Reconditioning the Armstrong Shock Absorber or Hydraulic Damper

The shocks I reconditioned, due to the absence of written technical material, were done by trial and error. I had taken some others apart earlier so I had a bit of an idea what was involved.

The whole thing, as I see it with the shocks, is that they wear the shafts, where they rotate in the bushes, and/or they wear the bushes in which the shaft rotates. Either way the wear allows excessive movement of the shaft in the seals causing the seals to wear out and allows the oil to escape, thereby starving the hydraulic operation of its most important component, the hydraulic oil. It then no longer is a hydraulic operation, but merely a wishbone operating in a fairly dry, elaborate housing!

When I dismantled the front shocks, which are in quite good quality, in that they have cast iron bodies, the only real wear I found, was on the shafts, and that the seals were shot. I subsequently found that the bushes were in good condition with no wear on them.

I dismantled the shocks in the following manner:-

So there you have it. If you get stuck with the resizing of the shaft, I can probably get them remade. I cannot remember how much it cost to have them done, it depends a lot too, on the amount of chrome build they have to put on the shaft.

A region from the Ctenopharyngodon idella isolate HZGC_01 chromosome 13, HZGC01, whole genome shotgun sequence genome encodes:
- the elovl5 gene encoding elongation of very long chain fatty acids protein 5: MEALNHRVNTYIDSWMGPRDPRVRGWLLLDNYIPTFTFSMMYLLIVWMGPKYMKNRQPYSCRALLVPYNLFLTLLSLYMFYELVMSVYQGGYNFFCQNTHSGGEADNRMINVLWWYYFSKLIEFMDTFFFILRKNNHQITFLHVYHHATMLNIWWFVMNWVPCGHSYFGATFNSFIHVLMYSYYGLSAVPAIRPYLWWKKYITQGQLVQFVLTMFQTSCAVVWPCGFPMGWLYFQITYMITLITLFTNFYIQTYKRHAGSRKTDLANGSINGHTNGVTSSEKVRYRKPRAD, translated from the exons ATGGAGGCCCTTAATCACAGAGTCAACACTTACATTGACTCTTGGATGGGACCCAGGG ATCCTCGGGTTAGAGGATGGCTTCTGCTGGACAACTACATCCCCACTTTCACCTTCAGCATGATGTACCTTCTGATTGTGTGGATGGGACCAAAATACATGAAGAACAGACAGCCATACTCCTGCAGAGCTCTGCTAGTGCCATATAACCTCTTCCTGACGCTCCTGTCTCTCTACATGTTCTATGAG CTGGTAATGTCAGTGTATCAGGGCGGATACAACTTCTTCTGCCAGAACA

The rear ones Shock absorbers are a little bit different, but similar principles apply. Instead of having 2 arms there is only one arm, and the opposite side of the body is sealed with a welsh plug, and its only the fit of the shaft in the 'rocker' that holds the shaft and arm in place. It is most important that when taking the welsh plug out, no damage is caused to the body. Also these shocks are an alloy body and I found that I had to go through about 5 shocks before I found two that were not fractured/cracked in the body, round the bottom of the cylinders.

To check for fractures/cracks clean the shocks, but DO NOT buff them or scratch them in any way. Get a magnifying glass and minutely inspect the end of the shock, round the ends of the cylinders. If there's a line there or it looks like a crack, then the probability is about 99.9% that it is racked. Once they crack they are RS, and all you can do is check the next one! If you want to confirm that its cracked, fill the shock with any thin oil, even kerosene would do, mount it in a vice and pump the arm through the full extent of its travel, as fast and as hard as you can. If it's cracked then the oil will squirt out of the crack.

Also you will find that the shaft runs in the actual body, there being no bronze bushes in the shock (like the front), unless it has been repaired before. If there is wear in the body then it will have to be machined out and bushes made for it. Also if the shaft is worn its a similar matter to the front shocks to have it built up.

Best of British.